malcolm :)
Malcolm Zack
Intes Micro MN66 on EQ6 Pro.
120mm Skywatcher Evostar DS Pro APO on Celestron CGT 5. WIlliam Optics 72 ED
ETX 90, Irving 76mm Refractor.
Bins: - 7*50 Fujinon, 9*63 Meades, 10 * 70 Fujinon and 20*80 Opticrons on parallelogram mounts. Fujinon 8*32s ( daytime use)
Gregger
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Post by Gregger »

This thread has lots of debate on these types of mirrors
http://www.popastro.com/phpBB2/viewtop ... highlight=

I made the one in the picture and have made a 50% bigger one to house my 20X80 Helios Binos.

If you go to

http://www.astro-engineering.com/

Scroll down the left hand menu to "Sky Mirror". I bought my dad one of these last year. This easliy takes binos upto 20x80 and is top kit.

I think we'd all agree binos are top pieces of kit for starters and seasoned veterans alike. Give great widefield views.

Personally, I dont know how the other cope with neck strain. I got rid of my 100mm bins as too painful to use. I love these refelcting mirrors. Make observing so much easier. The wrong way round image does make them more awkward I feel so I too use a laser pointer to reflect off the mirror. Condensation needs to be thought about and they need to be cooled down slowly before taking them out.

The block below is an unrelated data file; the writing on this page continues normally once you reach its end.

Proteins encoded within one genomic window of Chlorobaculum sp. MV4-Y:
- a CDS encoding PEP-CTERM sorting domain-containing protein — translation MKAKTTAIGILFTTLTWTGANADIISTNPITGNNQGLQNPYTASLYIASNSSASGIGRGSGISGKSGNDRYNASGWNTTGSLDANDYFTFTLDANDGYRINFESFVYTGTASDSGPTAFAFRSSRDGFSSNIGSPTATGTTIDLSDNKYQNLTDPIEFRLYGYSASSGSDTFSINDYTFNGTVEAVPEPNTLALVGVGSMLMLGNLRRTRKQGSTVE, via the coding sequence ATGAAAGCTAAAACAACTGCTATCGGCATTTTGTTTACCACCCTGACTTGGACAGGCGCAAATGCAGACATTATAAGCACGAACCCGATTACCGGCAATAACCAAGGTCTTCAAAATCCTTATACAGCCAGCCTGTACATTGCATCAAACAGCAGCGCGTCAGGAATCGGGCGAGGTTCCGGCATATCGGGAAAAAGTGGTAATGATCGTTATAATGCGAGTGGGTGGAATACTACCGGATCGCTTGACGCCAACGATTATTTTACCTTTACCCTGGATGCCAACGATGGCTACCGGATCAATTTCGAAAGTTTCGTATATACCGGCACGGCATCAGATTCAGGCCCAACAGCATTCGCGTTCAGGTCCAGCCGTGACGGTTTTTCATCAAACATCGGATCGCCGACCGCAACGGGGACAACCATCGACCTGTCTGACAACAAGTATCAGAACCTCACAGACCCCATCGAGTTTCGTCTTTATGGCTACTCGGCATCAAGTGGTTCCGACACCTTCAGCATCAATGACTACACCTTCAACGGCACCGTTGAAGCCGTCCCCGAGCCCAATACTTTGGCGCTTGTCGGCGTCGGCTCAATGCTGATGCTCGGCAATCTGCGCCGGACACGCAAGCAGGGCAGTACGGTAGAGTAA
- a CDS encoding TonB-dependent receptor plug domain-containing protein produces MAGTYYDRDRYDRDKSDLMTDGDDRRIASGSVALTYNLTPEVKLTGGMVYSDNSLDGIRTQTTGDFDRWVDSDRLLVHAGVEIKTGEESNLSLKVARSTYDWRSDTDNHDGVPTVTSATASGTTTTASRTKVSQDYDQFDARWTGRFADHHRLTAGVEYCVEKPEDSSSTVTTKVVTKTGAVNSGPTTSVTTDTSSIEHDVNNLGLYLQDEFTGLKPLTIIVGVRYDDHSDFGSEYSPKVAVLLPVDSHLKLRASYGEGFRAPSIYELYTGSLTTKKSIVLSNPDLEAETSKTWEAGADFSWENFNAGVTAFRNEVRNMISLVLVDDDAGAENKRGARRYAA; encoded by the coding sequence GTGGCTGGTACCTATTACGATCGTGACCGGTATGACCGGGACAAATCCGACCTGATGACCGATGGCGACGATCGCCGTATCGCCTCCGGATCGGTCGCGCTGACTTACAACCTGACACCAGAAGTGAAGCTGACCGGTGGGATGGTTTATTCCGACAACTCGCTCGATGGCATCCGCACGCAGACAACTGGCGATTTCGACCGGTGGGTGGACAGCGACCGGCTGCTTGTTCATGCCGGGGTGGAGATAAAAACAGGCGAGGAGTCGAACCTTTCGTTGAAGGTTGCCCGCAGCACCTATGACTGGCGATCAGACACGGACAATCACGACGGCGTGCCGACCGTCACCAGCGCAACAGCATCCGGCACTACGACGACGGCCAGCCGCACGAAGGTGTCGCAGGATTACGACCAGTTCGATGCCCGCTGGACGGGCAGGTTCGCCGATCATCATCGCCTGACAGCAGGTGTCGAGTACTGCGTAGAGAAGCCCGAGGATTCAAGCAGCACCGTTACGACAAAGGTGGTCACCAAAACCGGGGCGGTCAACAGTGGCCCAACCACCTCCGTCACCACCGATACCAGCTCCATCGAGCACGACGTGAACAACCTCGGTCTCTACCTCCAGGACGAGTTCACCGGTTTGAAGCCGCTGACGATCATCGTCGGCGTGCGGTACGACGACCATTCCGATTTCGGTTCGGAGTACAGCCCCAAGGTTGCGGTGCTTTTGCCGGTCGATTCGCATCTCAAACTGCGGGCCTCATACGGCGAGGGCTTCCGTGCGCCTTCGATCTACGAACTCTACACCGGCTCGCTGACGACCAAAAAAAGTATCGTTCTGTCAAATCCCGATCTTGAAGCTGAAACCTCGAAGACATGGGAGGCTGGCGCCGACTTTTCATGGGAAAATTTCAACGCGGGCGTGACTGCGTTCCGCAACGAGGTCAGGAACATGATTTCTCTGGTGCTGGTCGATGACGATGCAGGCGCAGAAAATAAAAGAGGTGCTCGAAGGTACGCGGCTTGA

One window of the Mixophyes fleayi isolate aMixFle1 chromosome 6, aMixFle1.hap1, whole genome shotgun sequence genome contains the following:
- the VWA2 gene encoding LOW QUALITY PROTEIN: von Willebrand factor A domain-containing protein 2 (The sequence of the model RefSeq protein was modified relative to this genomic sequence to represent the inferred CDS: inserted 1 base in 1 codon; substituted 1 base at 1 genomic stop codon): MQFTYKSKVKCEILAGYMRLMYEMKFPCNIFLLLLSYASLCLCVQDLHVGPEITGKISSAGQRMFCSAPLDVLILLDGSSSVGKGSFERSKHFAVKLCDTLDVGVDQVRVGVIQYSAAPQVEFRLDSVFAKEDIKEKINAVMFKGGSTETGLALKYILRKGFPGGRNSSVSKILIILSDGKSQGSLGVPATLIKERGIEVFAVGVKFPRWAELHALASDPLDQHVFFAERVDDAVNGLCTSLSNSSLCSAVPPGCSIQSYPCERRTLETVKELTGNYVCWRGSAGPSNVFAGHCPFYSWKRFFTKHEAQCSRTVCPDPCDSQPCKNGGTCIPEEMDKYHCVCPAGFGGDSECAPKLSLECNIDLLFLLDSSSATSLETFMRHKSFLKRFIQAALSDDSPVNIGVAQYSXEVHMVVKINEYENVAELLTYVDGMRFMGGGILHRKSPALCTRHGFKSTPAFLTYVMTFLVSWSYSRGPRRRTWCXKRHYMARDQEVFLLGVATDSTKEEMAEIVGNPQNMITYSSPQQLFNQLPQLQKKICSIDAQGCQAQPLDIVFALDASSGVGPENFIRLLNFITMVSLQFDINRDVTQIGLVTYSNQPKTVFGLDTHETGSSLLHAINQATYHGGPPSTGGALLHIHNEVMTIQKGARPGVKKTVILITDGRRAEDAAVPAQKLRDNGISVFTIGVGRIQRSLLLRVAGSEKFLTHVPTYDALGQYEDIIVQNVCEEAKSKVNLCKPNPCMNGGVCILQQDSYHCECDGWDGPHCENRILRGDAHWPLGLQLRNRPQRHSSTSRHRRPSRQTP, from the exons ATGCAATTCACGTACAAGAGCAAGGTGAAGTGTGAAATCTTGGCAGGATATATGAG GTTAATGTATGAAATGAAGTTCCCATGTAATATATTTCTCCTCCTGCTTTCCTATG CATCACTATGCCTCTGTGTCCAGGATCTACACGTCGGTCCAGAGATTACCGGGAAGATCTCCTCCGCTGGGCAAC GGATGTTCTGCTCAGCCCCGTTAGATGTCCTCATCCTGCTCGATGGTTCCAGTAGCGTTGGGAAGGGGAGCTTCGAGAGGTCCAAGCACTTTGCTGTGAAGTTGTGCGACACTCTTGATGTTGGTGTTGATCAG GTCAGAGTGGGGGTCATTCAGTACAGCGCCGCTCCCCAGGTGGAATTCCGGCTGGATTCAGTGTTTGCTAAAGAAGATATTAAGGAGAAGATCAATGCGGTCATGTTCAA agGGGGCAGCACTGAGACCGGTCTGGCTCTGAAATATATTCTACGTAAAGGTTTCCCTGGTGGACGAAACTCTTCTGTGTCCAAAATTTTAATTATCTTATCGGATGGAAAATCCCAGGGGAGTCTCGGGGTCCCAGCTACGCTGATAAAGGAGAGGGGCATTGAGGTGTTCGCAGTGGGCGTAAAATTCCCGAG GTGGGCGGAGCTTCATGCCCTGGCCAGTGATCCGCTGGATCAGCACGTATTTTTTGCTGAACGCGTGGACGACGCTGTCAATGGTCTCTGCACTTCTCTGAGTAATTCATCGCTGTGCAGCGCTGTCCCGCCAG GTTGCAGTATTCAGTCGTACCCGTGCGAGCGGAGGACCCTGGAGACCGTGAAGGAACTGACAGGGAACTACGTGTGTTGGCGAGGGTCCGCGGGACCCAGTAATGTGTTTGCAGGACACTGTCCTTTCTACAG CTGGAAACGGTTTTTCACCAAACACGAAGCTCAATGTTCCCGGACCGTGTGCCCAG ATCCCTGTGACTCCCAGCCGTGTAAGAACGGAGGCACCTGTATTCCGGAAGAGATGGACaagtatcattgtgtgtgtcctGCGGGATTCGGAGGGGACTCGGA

On Tuesday I had lovely views of Kembles Cascade. Located through normal 10x50's the but could only look for 10sec at a time. Used the mirror viewer and had rock steady views for as long as I wanted (except it was upside down!).

Great devices IMHO.
Paul Sutherland
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Post by Paul Sutherland »

mike a feist wrote:
Mike makes the common mistake of thinking that the field is laterally reversed in a "SkyMirror"; the image is, in fact, upside-down as in an astronomical telescope.
Just done an experiment with a mirror and binoculars. Yes the left and right are not reversed but the picture is upsidedown. The sign that I am looking at it upsidedown but even by rotating it in my head the words are back to front though.
I'm slightly puzzled by all this. A flat mirror in itself does not turn an image upside down, so it must be due to the angle of view of the reflection made with the binoculars. This is quite different to the inverted image that one gets from using a certain combination of lenses in a telescope. Similarly, if I stand in front of a mirror at home, I am not turned upside down either.

It reminds me of that old chestnut where it was asked why a mirror reversed you left to right but didn't reverse you top to bottom. Of course it is a misconception that you get reversed left to right. You don't. Your left hand is still opposite your left hand's reflection and your right hand is opposite your right's reflection, just as your head remains opposite its reflection and feet opposite theirs.

Paul
Last edited by Paul Sutherland on Sat Nov 01, 2008 10:20 am, edited 1 time in total.
brian livesey
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Post by brian livesey »

Every which way.. . :lol:
brian